As if Dove has been living underneath a rock and is not aware of the current climate regarding race relations, they thought it wise to take a page out of the Pepsi playbook for advertising and post an ad on Facebook with a Black woman removing her t-shirt and morphing into a White woman, I guess after she washed the essence of soul and being down the drain.
The backlash was swift, and Dove issued the standard, “I-got-caught-being-racist-apology.” Dove stated on its Twitter account, “An image we recently posted on Facebook missed the mark in representing women of color thoughtfully. We deeply regret the offense it caused.”
Missed the mark? What exactly was the mark? How low did Dove set the bar in the marketing department?
Who the hell was sitting around the table as they revealed this marketing strategy? When the junior ad executive said, “You know what would be a good idea? If we have an ad with a Black woman and then imply as she removes her t-shirt, there is a White woman underneath. You know, like the Dove soap made her get rid of that nasty, filthy Black skin.” And everyone around the table said, “That sounds like a great idea! This is almost better than that Kendall Jenner Pepsi commercial!” I am stunned that NO ONE thought this not only is a bad idea but a stupid idea. I am shocked that NO ONE said, “You might want to rethink this.”
Are there ANY Black people on your team and if so do they have any real influence?
This is the problem I have with so many organizations that toss around the word “Diversity” and “Inclusivity.” Hiring a Black person that has NO authority, power, and influence, is not inclusivity. It means we have a Black person on staff so we can meet our quota, and roll them out for our functions and photo opportunities.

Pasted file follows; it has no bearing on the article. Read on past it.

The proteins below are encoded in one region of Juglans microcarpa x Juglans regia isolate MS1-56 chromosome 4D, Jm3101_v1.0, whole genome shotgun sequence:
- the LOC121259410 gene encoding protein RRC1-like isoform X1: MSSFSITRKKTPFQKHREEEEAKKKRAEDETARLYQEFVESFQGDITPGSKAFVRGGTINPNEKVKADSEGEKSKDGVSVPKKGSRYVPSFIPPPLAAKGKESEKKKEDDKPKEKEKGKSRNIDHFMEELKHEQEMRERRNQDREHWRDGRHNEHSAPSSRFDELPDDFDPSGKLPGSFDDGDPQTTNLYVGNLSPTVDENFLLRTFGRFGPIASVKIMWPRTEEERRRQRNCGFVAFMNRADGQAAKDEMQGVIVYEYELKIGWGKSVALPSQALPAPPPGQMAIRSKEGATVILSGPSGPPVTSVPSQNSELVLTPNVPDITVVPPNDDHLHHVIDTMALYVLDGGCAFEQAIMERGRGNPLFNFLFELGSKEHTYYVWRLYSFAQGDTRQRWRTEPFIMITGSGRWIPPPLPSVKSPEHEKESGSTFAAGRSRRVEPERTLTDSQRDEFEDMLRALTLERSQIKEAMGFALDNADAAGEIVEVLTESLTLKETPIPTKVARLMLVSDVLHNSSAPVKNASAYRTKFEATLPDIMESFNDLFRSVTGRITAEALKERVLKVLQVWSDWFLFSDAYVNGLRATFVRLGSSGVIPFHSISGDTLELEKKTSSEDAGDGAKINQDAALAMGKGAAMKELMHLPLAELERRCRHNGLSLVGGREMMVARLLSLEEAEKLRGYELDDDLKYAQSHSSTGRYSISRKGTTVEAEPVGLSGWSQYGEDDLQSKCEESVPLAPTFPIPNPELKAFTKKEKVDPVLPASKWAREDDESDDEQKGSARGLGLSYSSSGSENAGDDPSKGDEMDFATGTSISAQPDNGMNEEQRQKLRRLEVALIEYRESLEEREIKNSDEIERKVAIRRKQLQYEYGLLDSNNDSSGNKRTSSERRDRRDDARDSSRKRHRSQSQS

Paul Polman, the CEO of Unilever, that houses the Dove brand, posted on Twitter just a few days before this debacle, that Dove is a brand that focuses on inclusivity.
Clearly, Dove missed that memo. Dove states on its website that, “Beauty is not defined by shape, size or color – it’s feeling like the best version of yourself. Authentic. Unique. Real. Which is why we’ve made sure our site reflects that. Every image you see here features women cast from real life. A real-life version of beauty.” All of that SOUNDS good, and all that diversity and inclusive lingo will sell
rainforest raping soap to the masses. Dove even partnered with media powerhouse Shonda Rhimes to emphasize all types of beauty with their Real Beauty campaign. Companies often do this when it is trendy to do Black shit that will increase their profits.
Dove is like that White guy that dates a Black woman but will never take that woman home to meet his parents.
Dove is like White women that only want to sleep with Black men and have no concern about any of the issues that impact Black men.
Dove is like that
Milo Yiannopoulos White person that will be racist by day and sleep with a Black person at night.
Dove is that irritating person on social media when you are making a point about race relations and they say, “Not all.”
Dove is the All Lives Matter of the soap industry.
Dove must have taken a bath in its own product because its racist tendencies are showing.
Partnering with Shonda Rhimes won’t help you. Issuing a whitewashed and lackluster apology won’t help you. Just saying you are a company that is focused on inclusivity, won’t help you.
Black women are the epitome of beauty, grace and resilience. Black women do not need to whitewash who we are to be accepted as beautiful, authentic, unique or real. We don’t have to imitate another culture. We set the trends, and indeed the world follows.
It is 2017. Dove is a billion-dollar brand. Someone on that staff felt this ad was appropriate and Dove co-signed it. You do not get a second chance with me to prove that you made a mistake.
Categories: Current Events, Race Relations, Thoughts, Musings and Reflections
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